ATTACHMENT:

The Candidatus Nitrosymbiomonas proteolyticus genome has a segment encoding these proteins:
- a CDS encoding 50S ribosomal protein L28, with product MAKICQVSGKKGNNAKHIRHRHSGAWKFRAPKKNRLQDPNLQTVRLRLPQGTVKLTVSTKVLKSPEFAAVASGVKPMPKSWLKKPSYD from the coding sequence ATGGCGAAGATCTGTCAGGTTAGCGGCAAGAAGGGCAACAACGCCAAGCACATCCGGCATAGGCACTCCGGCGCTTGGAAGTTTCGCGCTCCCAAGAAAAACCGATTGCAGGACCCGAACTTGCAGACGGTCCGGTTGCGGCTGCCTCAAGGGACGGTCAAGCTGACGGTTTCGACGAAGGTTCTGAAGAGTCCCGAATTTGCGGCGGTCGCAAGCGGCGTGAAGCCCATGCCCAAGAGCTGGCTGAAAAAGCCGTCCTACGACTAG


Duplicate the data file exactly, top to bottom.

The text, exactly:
The Candidatus Nitrosymbiomonas proteolyticus genome has a segment encoding these proteins:
- a CDS encoding 50S ribosomal protein L28, with product MAKICQVSGKKGNNAKHIRHRHSGAWKFRAPKKNRLQDPNLQTVRLRLPQGTVKLTVSTKVLKSPEFAAVASGVKPMPKSWLKKPSYD from the coding sequence ATGGCGAAGATCTGTCAGGTTAGCGGCAAGAAGGGCAACAACGCCAAGCACATCCGGCATAGGCACTCCGGCGCTTGGAAGTTTCGCGCTCCCAAGAAAAACCGATTGCAGGACCCGAACTTGCAGACGGTCCGGTTGCGGCTGCCTCAAGGGACGGTCAAGCTGACGGTTTCGACGAAGGTTCTGAAGAGTCCCGAATTTGCGGCGGTCGCAAGCGGCGTGAAGCCCATGCCCAAGAGCTGGCTGAAAAAGCCGTCCTACGACTAG